Monte Verità
Told in first person b
Oct 22, 2015 James rated it really liked it  ·  review of another edition
The Birds is clearly the strongest story in this re-issued collection of six of Daphne du Maurier's short stories and is rightly the titular one. The inspiration for Hitchcock's classic film of the same name, I was surprised to see how much liberty Hitch had taken with the story. Instead of a couple in sunny Bodega Bay, California, the story is a claustrophobic tale of a farming family in Cornwall when suddenly the birds turn vicious. The story feels very close and dark; the shorter cycles of li ...more
Jan 21, 2013 Sketchbook rated it really liked it  ·  review of another edition
Film critic David Thomson observes in an intro that Hitchcock only used DdMs basic idea for "The Birds." He's often a dandy writer, but his remarks here pivot on the obvious. Hitch, who had his scripter concoct a romantic story about love birds and a jealous Mum-bird, opted for a Freudian disaster. DdM, it has been suggested, was thinking of Cold War politics as a farmer and his family expect to be pecked to death in Cornwall. It's a horrific tale of Judgment Day.

A writer of best-selling novels,
Oct 27, 2015 Diana rated it it was amazing  ·  review of another edition
Shelves: favoritos
En los primeros relatos de Daphne du Maurier se puede observar cómo la Naturaleza intenta vengarse de la Humanidad, y en los últimos relatos se percibe la crueldad de los corazones humanos, resultando una colección de historias muy especiales. A mí, personalmente, me han emocionado muchísimo, tanto que acabé con el corazón roto. Todas las historias tienen algo en común, pero son muy diferentes entre sí, aportándole al conjunto un halo enigmático. Eso es algo que admiré mucho, pues por ejemplo, e ...more
Oct 16, 2012 Simon rated it really liked it  ·  review of another edition
Shelves: short-stories, horror
It never really occurred to me that Daphne du Maurier would have written anything of particular interest to me but then I heard about this collection of "chilling" stories, I thought I should give it a go. And I'm very glad I did.

It is a long time since I saw Hitchcock's "The Birds" but, judging by the introduction, that's probably just as well. Anyhow, I really enjoyed this story, it had a great apocalyptic feel to it and a sense of hopelessness and despair for humanity, despite the father's de
If only everyone had half Daphne du Maurier's flair with narrators, I wouldn't be wary of first person narratives at all. I love the way she writes: it feels dated, of course, but that just seems part of the flavour of her stories for me. And her skill with twists -- I don't know why her short stories aren't used more in creative writing classes, because they really demonstrate the power of the sting in the tail of a story.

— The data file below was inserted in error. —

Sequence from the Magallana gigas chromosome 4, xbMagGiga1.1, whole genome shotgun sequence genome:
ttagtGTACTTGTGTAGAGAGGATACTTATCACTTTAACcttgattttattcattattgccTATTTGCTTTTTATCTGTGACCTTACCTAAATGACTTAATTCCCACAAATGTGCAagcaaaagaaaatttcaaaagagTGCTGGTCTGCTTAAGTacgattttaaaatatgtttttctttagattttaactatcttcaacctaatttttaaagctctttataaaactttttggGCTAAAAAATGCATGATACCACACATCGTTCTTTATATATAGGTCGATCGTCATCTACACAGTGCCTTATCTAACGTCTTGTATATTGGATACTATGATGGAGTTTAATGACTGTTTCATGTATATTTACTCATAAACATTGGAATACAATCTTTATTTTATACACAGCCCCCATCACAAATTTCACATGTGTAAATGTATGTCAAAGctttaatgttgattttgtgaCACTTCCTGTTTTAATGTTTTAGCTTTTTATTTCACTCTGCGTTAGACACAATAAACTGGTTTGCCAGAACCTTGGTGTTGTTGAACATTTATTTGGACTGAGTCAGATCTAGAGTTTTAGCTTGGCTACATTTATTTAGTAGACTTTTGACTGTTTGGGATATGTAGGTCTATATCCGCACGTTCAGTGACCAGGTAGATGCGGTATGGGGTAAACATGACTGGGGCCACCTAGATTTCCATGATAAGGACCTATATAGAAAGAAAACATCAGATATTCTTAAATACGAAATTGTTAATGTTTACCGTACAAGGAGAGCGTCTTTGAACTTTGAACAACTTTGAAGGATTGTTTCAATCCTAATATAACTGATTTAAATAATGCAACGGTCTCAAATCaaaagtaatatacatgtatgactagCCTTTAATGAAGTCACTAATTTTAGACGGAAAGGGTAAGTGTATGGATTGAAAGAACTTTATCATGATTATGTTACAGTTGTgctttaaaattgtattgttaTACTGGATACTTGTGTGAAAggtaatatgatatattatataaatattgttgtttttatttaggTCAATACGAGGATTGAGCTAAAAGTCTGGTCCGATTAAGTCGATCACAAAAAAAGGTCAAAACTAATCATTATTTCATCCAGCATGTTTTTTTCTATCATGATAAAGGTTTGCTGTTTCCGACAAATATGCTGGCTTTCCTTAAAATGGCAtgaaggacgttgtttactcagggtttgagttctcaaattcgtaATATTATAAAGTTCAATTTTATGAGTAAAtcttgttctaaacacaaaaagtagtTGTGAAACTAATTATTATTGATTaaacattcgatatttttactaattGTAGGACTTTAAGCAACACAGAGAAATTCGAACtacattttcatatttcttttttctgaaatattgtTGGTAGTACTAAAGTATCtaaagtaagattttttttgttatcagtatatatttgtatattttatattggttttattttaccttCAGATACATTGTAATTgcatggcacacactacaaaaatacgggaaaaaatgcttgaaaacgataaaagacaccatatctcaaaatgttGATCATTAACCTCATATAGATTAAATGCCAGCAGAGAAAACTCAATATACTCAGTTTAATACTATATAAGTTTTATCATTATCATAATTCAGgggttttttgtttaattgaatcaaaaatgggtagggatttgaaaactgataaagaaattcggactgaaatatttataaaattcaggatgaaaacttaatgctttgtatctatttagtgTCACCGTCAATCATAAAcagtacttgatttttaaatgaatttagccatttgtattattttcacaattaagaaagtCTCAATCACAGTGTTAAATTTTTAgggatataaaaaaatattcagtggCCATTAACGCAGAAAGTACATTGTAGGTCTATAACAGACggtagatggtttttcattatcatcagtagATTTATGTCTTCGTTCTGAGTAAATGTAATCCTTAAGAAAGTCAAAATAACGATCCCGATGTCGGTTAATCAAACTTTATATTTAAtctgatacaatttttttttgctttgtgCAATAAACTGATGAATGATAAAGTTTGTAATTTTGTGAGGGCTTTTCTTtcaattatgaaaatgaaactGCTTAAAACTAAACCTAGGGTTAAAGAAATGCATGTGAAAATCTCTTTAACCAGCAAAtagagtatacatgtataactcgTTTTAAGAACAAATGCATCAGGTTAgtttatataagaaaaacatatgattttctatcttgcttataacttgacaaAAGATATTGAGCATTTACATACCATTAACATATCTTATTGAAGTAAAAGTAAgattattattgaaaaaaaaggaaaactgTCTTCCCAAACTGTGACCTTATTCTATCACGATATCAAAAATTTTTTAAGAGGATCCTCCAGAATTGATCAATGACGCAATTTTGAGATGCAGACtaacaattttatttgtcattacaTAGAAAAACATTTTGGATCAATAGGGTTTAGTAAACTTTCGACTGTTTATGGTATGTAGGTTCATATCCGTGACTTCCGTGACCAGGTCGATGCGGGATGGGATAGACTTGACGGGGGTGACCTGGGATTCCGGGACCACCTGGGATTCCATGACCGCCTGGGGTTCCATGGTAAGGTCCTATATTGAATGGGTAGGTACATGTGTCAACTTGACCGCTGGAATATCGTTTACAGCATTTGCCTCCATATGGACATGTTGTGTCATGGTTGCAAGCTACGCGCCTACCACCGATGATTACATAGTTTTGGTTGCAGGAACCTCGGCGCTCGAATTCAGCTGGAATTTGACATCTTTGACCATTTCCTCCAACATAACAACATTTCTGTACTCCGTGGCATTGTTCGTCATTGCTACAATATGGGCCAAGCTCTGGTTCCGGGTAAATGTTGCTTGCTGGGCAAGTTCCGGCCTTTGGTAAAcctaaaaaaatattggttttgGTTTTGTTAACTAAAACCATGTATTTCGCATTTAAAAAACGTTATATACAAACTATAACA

Anyway, I'm not sure which was my favourite story from this book. All of
Apr 13, 2007 Maryse rated it really liked it  ·  review of another edition
There's a chilling quality to the tranquility of Daphne du Maurier's words, and this is clearly evident in short stories "The Birds". Hitchcock based his horror "The Birds" on du Maurier's short story, although the short story is set in the English coast. It starts innocently enough, with a flock of birds suddenly flocking to the ocean. There is no explanation given as to why these birds suddenly behave that way, only that they do. In a way that adds to the heavy chilling silence that brings abo ...more
Diane S ☔
I read the main story in this book many, many years ago but as soon as I started reading, The Birds, I realized how well I remembered this. She is such a fantastic story writer. I also loved "Apple Tree, though sad and Loved "The Old man, whose ending blowed me away.

Copy from NetGalley.
Arun Divakar
These are the five six stories in this book (in my first review, I forgot a brilliant little tale !) :

1. Birds : The inspiration for the famous Alfred Hitchcock movie but entirely different in terms of the story. It tells us of a small family's struggle against the vicious birds on a day-by-day basis. What is frigthening about the tale is that there is no end in sight. The family is gritty and determined to see it through the crisis but the tale ends on a bleak note. The most atmospheric of all